Chhath Puja: AAP, BJP indulge in war of words1 min read . Updated: 19 Nov 2020, 07:34 AM IST
- BJP's Manoj Tiwari called Delhi Chief Minister Arvind Kejriwal 'namakharam' for banning the rituals at public places
- The Delhi Disaster Management Authority instructed officials to ensure that Chhath Puja is not performed at public places, in view of the Covid-19 pandemic
New Delhi: The AAP and the BJP were engaged in a war of words on Wednesday on the issue of Chhath Puja. BJP's Manoj Tiwari called Delhi Chief Minister Arvind Kejriwal "namakharam" for banning the rituals at public places.
In a tweet, Tiwari lashed out at Kejriwal, saying permission was granted for serving alcohol in the city 24x7 but Chhath was not allowed even with the Covid-19 guidelines in place.
The MP and former Delhi BJP chief called the chief minister "namakharam" (betrayer) over the ban on Chhath Puja at public places, in response to which AAP leader Durgesh Pathak said the rituals have also been banned in BJP-ruled Gujarat and Haryana, and questioned Tiwari over his silence on these states.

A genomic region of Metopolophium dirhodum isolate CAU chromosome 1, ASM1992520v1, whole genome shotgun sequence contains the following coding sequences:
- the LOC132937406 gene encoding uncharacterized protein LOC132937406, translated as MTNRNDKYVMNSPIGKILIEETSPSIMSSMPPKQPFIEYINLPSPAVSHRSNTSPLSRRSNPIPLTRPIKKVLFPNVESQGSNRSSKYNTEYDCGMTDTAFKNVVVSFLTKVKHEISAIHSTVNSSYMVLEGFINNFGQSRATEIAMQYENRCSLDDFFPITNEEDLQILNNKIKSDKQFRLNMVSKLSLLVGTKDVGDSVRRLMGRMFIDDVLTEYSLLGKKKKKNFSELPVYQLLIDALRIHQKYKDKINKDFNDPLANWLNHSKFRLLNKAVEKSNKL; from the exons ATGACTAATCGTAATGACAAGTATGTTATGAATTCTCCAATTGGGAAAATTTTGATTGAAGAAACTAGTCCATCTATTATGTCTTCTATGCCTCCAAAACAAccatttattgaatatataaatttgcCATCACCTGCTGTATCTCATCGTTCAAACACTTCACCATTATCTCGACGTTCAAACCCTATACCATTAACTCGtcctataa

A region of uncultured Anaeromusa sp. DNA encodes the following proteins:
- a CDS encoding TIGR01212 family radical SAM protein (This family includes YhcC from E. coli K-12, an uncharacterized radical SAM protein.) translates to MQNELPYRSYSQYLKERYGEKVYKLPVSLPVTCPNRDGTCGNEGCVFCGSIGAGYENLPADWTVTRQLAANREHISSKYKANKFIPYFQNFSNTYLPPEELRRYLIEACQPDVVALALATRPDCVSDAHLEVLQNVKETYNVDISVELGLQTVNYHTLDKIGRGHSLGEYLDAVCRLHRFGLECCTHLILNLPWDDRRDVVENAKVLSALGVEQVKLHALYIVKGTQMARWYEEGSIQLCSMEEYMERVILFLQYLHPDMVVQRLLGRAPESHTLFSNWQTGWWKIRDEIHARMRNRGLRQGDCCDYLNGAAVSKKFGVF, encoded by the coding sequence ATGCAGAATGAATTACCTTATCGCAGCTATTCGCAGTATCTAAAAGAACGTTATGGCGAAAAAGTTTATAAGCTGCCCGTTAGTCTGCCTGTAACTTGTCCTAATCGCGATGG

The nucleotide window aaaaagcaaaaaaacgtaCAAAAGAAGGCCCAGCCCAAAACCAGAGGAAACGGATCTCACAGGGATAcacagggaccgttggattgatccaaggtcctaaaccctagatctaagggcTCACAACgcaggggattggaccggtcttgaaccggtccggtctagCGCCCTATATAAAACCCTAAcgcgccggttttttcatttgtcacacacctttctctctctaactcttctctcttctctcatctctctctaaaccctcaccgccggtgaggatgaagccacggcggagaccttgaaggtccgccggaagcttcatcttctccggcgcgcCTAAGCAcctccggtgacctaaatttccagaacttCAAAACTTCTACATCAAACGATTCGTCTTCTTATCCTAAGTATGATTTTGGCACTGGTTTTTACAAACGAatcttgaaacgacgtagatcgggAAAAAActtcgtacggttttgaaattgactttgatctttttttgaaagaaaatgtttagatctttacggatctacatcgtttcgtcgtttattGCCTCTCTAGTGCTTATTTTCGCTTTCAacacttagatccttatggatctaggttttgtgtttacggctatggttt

"Kejriwal is such a namakharam chief minister. He would not allow Chhath even by following COVID-19 precautions and enact the drama of seeking Centre's guidelines over it. Tell us which guidelines were followed in serving liquor round the clock," Tiwari said in a tweet in Hindi.
"The blanket ban on Chhath puja in Delhi is a highly anti-Purvanchali act of @ArvindKejriwal government. Kejriwal should learn from the Uttar Pradesh government which did not ban but requested people," he said in another tweet.
Citing the examples of Gujarat, Uttar Pradesh and Haryana, Pathak tweeted: "Manoj Tiwari, will Yogi, Khattar and Vijay Rupani also be called "Namakharam"? Shame that such words are being used by an MP."
Delhi BJP's Purvanchal Morcha staged a protest near Kejriwal's residence on Tuesday over the issue.
The controversy broke out after the Delhi Disaster Management Authority (DDMA) instructed officials to ensure that Chhath Puja is not performed at public places, river banks and temples in the city this year in view of the Covid-19 pandemic.